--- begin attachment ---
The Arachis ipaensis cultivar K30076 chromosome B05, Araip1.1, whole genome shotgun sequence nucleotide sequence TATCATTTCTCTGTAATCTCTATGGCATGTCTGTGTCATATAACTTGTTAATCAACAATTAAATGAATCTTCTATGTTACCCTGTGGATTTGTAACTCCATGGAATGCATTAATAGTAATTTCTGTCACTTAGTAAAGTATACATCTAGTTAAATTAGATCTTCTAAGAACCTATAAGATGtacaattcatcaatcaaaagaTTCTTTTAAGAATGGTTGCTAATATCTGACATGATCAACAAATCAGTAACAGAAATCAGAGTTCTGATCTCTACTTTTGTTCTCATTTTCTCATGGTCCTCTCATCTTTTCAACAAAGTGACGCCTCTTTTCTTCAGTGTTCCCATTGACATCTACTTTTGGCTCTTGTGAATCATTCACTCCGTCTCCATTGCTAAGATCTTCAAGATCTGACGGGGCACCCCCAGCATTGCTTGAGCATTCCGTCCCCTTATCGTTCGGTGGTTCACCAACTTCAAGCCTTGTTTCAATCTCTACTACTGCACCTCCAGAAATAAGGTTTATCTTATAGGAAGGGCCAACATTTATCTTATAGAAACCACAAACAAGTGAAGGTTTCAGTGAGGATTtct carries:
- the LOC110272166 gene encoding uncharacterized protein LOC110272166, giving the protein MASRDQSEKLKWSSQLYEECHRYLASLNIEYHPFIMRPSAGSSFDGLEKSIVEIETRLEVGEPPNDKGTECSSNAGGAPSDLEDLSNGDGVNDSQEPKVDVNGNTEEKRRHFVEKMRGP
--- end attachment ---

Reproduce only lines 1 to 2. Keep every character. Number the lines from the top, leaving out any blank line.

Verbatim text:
The Arachis ipaensis cultivar K30076 chromosome B05, Araip1.1, whole genome shotgun sequence nucleotide sequence TATCATTTCTCTGTAATCTCTATGGCATGTCTGTGTCATATAACTTGTTAATCAACAATTAAATGAATCTTCTATGTTACCCTGTGGATTTGTAACTCCATGGAATGCATTAATAGTAATTTCTGTCACTTAGTAAAGTATACATCTAGTTAAATTAGATCTTCTAAGAACCTATAAGATGtacaattcatcaatcaaaagaTTCTTTTAAGAATGGTTGCTAATATCTGACATGATCAACAAATCAGTAACAGAAATCAGAGTTCTGATCTCTACTTTTGTTCTCATTTTCTCATGGTCCTCTCATCTTTTCAACAAAGTGACGCCTCTTTTCTTCAGTGTTCCCATTGACATCTACTTTTGGCTCTTGTGAATCATTCACTCCGTCTCCATTGCTAAGATCTTCAAGATCTGACGGGGCACCCCCAGCATTGCTTGAGCATTCCGTCCCCTTATCGTTCGGTGGTTCACCAACTTCAAGCCTTGTTTCAATCTCTACTACTGCACCTCCAGAAATAAGGTTTATCTTATAGGAAGGGCCAACATTTATCTTATAGAAACCACAAACAAGTGAAGGTTTCAGTGAGGATTtct carries:
- the LOC110272166 gene encoding uncharacterized protein LOC110272166, giving the protein MASRDQSEKLKWSSQLYEECHRYLASLNIEYHPFIMRPSAGSSFDGLEKSIVEIETRLEVGEPPNDKGTECSSNAGGAPSDLEDLSNGDGVNDSQEPKVDVNGNTEEKRRHFVEKMRGP